We also must pray according to God's will revealed in the Bible. We must not rush into his presence, demanding that he pay attention to our desires. Children may do that with their parents, but we cannot do it with our heavenly Father. Proseuchê has to do with worship, adoration, and a reverential approach to the glorious majesty of our God. The writer to the Hebrews exhorts, "Let us then approach the throne of grace with confidence so that we may receive mercy and find grace to help us in our time of need. . . . Therefore, brothers, since we have confidence to enter the Most Holy Place by the blood of Jesus, by a new and living way opened for us through the curtain, that is, his body, and since we have a great priest over the house of God, let us draw near to God with a sincere heart in full assurance of faith, having our hearts sprinkled to cleanse us from a guilty conscience and having our bodies washed with pure water" (Heb. 4:16; 10:19-22). I hope we will be God-focused. We have come into God's presence. Thank God, he welcomes us in the name of his Son. Therefore, let us come as humble creatures, redeemed by the blood of the Lamb. Let us come as children of the heavenly Father and as holy brothers of Jesus Christ, the holy One.
Paul says we should come with prayer and supplication (Phil. 4:6). Supplication has to do with our lowly status, our humility. We should come as the Syro-Phoenician woman came to Jesus. She acknowledged that she was a dog, yet she knew she had a right to crumbs from the table of her master. We should come as blind Bartimaeus, crying, "Jesus, Son of David, have mercy upon me," that is, "King Jesus, save me." We must come as the leper did, saying, "I know you are able to heal leprosy. You are the Messiah. But I do not know whether you are willing to heal me." Jesus told him, "I am willing." We must come as the publican came, saying: "Lord, have mercy upon me, a sinner." We must come contrite and lowly in spirit (Isa. 57:15).
Paul also says we should come with thanksgiving, eucharistia. The background of the Greek word means to give thanks for grace received, which makes us rejoice. Eucharistia became the name for the Lord's Supper in the second century AD. We thank God for Christ's atoning sacrifice, which is the basis of our salvation.
So we come to God in prayer and supplication with thanksgiving. God will not hear the prayer of an ungrateful person. Gratitude is a necessary ingredient in effectual prayer. We come to God, thanking him for past mercies. We come to God even thanking him for the present trials, which are for our good. The acronym for prayer is ACTS: adoration, confession, thanksgiving, and supplication.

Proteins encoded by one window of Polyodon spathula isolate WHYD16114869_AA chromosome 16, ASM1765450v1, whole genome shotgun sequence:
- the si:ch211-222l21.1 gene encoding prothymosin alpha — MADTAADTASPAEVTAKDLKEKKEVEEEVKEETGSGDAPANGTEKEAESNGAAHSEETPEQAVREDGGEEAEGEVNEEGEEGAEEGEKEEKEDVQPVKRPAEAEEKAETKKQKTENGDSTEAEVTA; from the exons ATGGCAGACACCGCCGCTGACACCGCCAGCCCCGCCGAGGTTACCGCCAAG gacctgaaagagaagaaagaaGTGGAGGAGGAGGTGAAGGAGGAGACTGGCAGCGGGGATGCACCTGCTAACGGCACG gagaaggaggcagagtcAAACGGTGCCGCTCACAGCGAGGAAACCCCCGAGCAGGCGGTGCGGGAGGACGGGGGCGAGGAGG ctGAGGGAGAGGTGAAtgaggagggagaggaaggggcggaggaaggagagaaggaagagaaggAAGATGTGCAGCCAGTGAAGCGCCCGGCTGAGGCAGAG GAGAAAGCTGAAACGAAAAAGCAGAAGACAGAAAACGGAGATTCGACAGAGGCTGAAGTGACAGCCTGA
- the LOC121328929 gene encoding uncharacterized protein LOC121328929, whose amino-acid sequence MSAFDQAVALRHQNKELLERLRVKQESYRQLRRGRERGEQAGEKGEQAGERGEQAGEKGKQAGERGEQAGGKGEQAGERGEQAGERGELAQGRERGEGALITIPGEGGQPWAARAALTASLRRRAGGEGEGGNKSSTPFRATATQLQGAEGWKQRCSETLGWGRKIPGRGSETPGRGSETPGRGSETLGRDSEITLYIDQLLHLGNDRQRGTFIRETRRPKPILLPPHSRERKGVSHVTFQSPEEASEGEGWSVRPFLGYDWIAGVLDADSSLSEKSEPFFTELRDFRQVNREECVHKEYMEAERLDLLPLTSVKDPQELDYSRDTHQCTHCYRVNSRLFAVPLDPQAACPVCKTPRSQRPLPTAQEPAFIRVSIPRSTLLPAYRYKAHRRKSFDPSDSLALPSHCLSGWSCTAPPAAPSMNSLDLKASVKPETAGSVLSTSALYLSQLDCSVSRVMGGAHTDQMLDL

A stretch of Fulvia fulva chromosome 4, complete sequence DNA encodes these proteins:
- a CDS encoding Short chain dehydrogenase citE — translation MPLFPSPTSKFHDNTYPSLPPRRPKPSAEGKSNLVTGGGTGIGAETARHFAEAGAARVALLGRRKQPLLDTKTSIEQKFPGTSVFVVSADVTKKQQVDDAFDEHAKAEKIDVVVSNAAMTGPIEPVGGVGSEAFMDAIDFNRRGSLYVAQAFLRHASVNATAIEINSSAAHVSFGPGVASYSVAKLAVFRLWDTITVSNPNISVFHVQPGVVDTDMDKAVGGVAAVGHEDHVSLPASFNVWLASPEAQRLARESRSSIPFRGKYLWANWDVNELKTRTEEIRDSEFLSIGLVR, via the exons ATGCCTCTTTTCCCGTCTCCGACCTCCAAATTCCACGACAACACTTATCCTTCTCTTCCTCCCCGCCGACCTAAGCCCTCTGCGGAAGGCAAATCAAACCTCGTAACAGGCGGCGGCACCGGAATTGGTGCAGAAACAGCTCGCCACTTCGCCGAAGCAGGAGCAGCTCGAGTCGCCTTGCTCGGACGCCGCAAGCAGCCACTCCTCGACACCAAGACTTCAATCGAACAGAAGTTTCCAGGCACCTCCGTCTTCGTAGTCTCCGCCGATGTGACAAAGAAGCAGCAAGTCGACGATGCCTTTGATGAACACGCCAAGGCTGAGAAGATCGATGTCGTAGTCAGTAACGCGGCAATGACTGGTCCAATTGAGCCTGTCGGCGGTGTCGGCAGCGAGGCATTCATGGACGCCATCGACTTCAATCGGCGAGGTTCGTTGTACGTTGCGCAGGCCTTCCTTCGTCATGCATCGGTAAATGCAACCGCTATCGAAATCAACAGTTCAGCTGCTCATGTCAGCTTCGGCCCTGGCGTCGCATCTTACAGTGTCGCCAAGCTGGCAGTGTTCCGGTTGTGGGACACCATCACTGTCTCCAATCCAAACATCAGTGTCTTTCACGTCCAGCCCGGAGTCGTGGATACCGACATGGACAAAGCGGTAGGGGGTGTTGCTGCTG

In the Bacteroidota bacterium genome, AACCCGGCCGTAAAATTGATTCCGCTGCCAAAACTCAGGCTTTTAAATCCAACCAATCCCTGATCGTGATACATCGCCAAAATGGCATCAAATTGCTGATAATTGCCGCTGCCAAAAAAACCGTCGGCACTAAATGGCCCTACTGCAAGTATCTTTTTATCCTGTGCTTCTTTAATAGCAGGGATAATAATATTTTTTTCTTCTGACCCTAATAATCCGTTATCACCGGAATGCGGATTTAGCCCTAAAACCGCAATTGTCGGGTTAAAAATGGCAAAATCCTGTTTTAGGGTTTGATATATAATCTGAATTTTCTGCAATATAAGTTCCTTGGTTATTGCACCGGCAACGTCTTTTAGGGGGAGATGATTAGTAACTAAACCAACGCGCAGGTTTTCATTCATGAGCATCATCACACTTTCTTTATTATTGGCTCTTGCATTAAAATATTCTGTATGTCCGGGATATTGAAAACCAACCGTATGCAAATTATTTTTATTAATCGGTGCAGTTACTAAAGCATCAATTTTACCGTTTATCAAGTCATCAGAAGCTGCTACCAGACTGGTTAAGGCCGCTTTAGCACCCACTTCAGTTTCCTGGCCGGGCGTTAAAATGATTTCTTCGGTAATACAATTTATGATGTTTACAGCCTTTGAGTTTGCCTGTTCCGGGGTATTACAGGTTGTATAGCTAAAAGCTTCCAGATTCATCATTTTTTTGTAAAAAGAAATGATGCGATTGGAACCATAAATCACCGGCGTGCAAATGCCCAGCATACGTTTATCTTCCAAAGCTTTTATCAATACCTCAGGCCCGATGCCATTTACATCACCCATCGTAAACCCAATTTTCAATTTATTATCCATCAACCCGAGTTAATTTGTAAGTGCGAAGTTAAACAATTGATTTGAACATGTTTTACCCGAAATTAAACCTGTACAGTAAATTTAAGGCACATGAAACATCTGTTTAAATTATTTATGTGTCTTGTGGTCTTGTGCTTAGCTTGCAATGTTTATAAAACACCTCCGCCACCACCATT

Although ingratitude chokes off future favors, giving thanks stimulates us to trust in God for future mercies. We must thank God for our existence, for being is better than non-being. We must thank God for our parents and grandparents. God made us fearfully and wonderfully in the wombs of our mothers. Thank God for our physical families, and for our Christian families, which are more enduring than any physical family. We musty thank God for the church, as well as for food, clothing, shelter, medicine, jobs, health, and, above all, for eternal life in Jesus Christ. We must thank God for the Bible, our spiritual guidebook. We must thank God for this country, for peace, and for pastors who declare the word of God without fear.
The Bible speaks much about thanksgiving. It tells us how every unbeliever is unthankful to God. Although he lives off God's common grace, he thanks himself every day. The Bible says our attitude should be always one of thanksgiving (Eph. 5:4). We must be thankful for God the Father who planned our salvation, for Jesus Christ, for the Holy Spirit, and for fellow believers. We are to give thanks to God for our daily food. We must be thankful for the bread and wine representing Jesus Christ, our atoning sacrifice. We must be thankful when we pray every time. And we are told to have overflowing of thankfulness, not just a little trickle (Col. 2:7). We are to be thankful always for all things, not only good but also troublesome. Thus we thank God before we submit new petitions for him to answer.
Professor Gordon D. Fee tells us: "Thanksgiving is an explicit acknowledgment of creatureliness and dependence, a recognition that everything comes as gift, the verbalization before God of his goodness and generosity. . . . [Thanksgiving] is the absolutely basic posture of the believer, and the proper context for 'petitioning' God."2 Gratitude acknowledges and begets generosity.
Paul instructs, "Make your requests known to God" (Phil. 4:6). We come to God with our list (ta aitêmata humôn). The psalmist says, "Cast your cares on the LORD and he will sustain you; he will never let the righteous fall" (Ps. 55:22-23). And Peter tells us, "Cast all your cares upon the Lord because he cares for you" (1 Pet. 5:7, author's translation). Jesus said, "Come unto me, those who are weary and heavy laden, and I will give you rest" (Matt. 11:28, author's translation). In other words, our Lord is saying, "I will take that burden off of your shoulders and in its place you will receive peace, rest, tranquility, and freedom."